Henry Gantt lived at “Valmont” about a mile southwest of the town of Scottsville on the bluffs above the James River. “Vallmont” has been traditionally considered by historians to be the original Edward Scott home, and the location of the first Albemarle County Court House and jail in 1745. The farm had been in the Gantt family since 1852 when Henry’s father, John Weems Gantt, purchased the approximately 500 acres. Henry inherited the property from his father after the latter’s death in 1860.

At about age 17 Henry entered V.M.I. in 1848, and graduated three years later in 1851. Apparently not an outstanding student, he ranked 23 out of a class of 29. The Gantts were a prosperous family in the antebellum years and young Henry, one of ten siblings and the oldest son, apparently took a very active role in farm operations after graduating from college.

Gantt’s military career is believed to have begun in late 1859 following the John Brown Raid at Harpers Ferry. John Brown’s attack inflamed fears throughout the South of a slave uprising and resulted in the formation of numerous local volunteer military companies. The Scottsville Guard was one of such companies that formed about this time and Henry Gant, because of his V.M.I. military training, was apparently named captain and commanding officer of the unit. When war was declared, these volunteer companies were mobilized and formally incorporated into regiments. Thus the Scottsville Guard became Company C of the 19th Virginia Infantry Regiment in May of 1861 when the latter unit was officially formed.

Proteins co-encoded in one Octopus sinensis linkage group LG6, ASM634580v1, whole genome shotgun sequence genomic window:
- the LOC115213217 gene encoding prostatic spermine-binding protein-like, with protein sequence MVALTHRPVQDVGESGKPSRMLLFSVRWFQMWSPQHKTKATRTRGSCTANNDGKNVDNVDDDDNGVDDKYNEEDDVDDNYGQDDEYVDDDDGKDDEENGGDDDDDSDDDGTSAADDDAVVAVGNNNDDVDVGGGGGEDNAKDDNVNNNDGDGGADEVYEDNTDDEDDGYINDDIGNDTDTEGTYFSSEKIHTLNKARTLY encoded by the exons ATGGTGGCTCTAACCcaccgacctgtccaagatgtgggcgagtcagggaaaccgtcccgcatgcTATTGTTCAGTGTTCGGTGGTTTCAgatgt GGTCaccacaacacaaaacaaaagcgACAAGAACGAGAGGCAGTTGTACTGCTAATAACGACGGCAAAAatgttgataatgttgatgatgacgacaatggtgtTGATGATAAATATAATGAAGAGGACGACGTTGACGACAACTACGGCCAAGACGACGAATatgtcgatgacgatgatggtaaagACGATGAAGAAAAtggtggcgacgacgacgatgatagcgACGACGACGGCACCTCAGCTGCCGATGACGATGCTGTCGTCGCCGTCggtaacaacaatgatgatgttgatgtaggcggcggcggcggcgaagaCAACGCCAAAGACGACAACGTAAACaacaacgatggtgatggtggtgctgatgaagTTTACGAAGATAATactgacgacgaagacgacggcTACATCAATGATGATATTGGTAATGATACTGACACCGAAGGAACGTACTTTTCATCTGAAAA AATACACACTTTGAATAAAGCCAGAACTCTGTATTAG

By the time the 19th Virginia was formally accepted into Confederate States service and fully operational on July 1, 1861, it consisted of 10 companies organized around the nucleus of the Monticello Guard (re-organized in 1857 from a previous unit known as the Charlottesville Blues) as Company A, and the Albemarle Rifles as Company B. Other units were the Howardsville Grays (Company D), Piedmont Guards (Company E), Montgomery Guard (Company F), Nelson Grays (Company G), Southern Rights Guard (Company H), Amherst Rifles (Company I), and Blue Ridge Rifles (Company K). Seven of the companies were from Albemarle County.

Although commanding the Scottsville Guard prior to the war, and most certainly the de facto Captain on April 17, 1861, at the beginning of the war, Henry Gantt was never formally commissioned as a captain in Confederate service. The honor of being the first captain of the Scottsville volunteers was given to his younger half brother Albert who had no formal military training. Rather, Henry’s first official Confederate commission was on May 17 when he was named Major. Less than a year later he was promoted to lieutenant colonel on April 29, 1862.

The 19th Virginia saw no serious action until May of 1862 when the unit was heavily engaged at the Battle of Williamsburg while assigned to Pickett’s Brigade of Longstreet’s Division. Gantt was commended highly for his leadership as a lieutenant colonel in this action.